As the world is going through the pandemic of the novel coronavirus, many people are frustrated and complaining about the disruption of their dreams.
But that is not an issue for a young and vibrant woman, Temwani Chilenga.
At 24, she is highly passionate about vulnerable children and has managed to source funds from friends in the USA to support children.
Temwani has done a lot in her community even constructing houses for the orphans and providing necessities so that they still go to school.
“I chose to work with the vulnerable children because I want them to have a bright future and enjoy their childhood just like other children. They are important in our community because they belong here and they have to grow up and become useful citizens,” she says.
She is motivated to do what she does because of the hard life different children face every day.
“I am optimistic about my community and I have helped built seven houses for orphans because I noted that some children live by themselves without parents or guardians. That broke my heart and I thought of doing something. Their homes looked so bad and some homes fell when it was raining,” she said.
This initiative has benefited 20 orphans and other children raised by single mothers.
The teacher has managed to source funds for plastic sheets to cover some homes, buy food, clothes, shoes, blankets, mats, mattress, pots and other things.
Temwani says she identifies the children from different places such as schools and markets.
“At school, I noted certain things that made me do something about them and make a difference. I usually meet some children in the same clothes every day, with no shoes or coming to school with old and torn notebooks. They include failing to pay K500 for examination, failing to keep themselves warm when it’s cold.
“Many experience frequent absenteeism to collect plastic bottles for sell at K5 and K10 to raise money for their needs as we are selling indigenous vegetables during rainy season,” she said.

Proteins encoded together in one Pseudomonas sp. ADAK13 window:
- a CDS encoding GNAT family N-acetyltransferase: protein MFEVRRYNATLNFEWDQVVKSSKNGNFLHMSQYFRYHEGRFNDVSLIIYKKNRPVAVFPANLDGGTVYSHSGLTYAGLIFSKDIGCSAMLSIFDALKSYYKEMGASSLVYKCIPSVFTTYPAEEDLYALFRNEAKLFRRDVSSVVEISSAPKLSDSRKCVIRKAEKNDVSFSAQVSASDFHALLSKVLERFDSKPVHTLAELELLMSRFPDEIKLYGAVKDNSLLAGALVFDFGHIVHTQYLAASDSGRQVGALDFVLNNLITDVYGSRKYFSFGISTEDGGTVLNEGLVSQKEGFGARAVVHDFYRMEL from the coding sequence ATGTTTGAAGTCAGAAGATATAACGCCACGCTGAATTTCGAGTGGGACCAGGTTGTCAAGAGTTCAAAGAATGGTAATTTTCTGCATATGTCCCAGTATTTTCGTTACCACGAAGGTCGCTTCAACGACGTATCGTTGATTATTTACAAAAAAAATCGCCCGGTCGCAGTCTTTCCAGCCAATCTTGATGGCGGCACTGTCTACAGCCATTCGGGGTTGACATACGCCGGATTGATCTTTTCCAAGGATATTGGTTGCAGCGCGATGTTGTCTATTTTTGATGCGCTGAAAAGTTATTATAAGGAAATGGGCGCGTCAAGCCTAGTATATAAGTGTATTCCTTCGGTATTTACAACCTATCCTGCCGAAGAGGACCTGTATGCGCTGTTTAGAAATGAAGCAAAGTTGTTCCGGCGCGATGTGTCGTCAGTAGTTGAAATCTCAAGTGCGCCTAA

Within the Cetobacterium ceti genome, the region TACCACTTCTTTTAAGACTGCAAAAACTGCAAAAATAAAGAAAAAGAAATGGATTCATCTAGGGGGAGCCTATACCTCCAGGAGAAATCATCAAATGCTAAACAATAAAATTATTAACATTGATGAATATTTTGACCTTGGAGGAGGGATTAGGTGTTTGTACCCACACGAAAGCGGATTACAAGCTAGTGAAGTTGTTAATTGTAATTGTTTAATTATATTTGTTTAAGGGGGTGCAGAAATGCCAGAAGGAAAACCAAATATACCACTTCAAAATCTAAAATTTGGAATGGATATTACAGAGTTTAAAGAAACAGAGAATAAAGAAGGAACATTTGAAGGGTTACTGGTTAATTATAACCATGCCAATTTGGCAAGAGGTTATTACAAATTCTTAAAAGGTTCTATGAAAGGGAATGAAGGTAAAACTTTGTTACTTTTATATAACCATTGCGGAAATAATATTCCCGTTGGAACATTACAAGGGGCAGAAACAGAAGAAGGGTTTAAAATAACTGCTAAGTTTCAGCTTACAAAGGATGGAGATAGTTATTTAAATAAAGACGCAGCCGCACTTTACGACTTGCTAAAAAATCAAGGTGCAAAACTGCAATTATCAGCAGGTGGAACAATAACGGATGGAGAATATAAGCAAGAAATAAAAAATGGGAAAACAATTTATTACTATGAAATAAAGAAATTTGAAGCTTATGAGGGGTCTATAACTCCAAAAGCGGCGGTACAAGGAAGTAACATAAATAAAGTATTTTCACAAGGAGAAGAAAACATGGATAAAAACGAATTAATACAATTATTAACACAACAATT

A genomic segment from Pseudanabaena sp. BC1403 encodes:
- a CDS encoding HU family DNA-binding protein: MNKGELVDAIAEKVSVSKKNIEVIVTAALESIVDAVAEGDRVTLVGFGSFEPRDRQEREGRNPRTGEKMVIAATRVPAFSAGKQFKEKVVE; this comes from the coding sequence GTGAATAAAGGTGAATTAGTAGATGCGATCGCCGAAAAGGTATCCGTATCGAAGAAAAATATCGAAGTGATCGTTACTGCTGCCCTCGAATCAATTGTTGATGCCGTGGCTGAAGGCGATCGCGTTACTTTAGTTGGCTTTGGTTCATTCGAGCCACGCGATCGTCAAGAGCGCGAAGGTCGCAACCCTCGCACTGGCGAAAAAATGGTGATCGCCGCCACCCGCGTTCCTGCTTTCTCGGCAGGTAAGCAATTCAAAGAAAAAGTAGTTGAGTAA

The sad part, according to Temwani, is that they don’t make more than K300 a day. Sometimes no one buys from them.
She further observes that the trend is common in this country, not only to vulnerable children, but even those whose parents don’t have jobs and can’t afford their needs.
Temwani adds that sometimes they do it to support their families.
“I got the funds from USA teachers. I knew the teachers from a certain Facebook group. They didn’t just start raising funds, they started with sending school supplies to my learners then later, they sent money because it was expensive to send things here. Some other teachers from Australia, Canada and Ireland have been helping too. Most funds were raised when I was invited to United States and I used the money to buy water units for people who use dirty water from the river. Part of the money was used to provide tap water to other people then. When I returned, that’s when I started building homes,” she explained.
Despite the Covid-19 pandemic, Temwani is still teaching lessons to her class and observing social distances to the learners. She shall finish on July 10 then start again later.
“I teach three days per week. I write on charts and place on walls of their homes. Not more than 10 children per house and they wash hands with soap before anything. Then I mark their work and give them books to read. Those who haven’t learnt how to read draw and colour while others practise reading with the help from the ones who already know.
“I keep them busy so that they don’t move around markets and pick things. They can play at home sometimes because children naturally play, but that is after school work is done. And at the end of the day, I just want to make sure my children are not left behind. I call the vulnerable my children,” says Temwani.
She said she has never been afraid to achieve hard things and the biggest factor that has helped her achieve her goals is using funds and donations accordingly.
“The funds were raised for the poor children and not for me so I had to use them appropriately because it is inhuman to misuse funds and a disgrace,” she adds.
Temwani says she lives a simple life and never compares herself with anyone, helping without expecting anything in return, loving people for who they are and not what they own.
She likes spending time with her family. The children are her family too so she also spends more time with them too.
Temwani is the fourth born in a family of six from Charles and Anganile Chilenga. She grew up in Blantyre and did her primary at Kachanga Primary School in Chileka. Later she went to our Lady of Wisdom Secondary School then Maranatha Academy.
“I am a teacher by profession at Chambu Primary School in Area 25. I did my training at DAPP Dowa Teachers Training College (TTC) and I’m upgrading at DMI St John the Baptist University in Lilongwe. I never thought of becoming a teacher when I was a child because I wanted to be a journalist and I made the decision when I was growing up,’’ she said.
Temwani says she has been teaching for three years and enjoys teaching itself, but mostly interacting with children of different ages.
Temwani said shelving her journalism dream was the hardest thing she ever did in her life, but she loves being with the children and teaching.
She said people who want to succeed should ignore people who may pull them down.
Her advice to young girls is to put God first in everything, dream big and work hard. n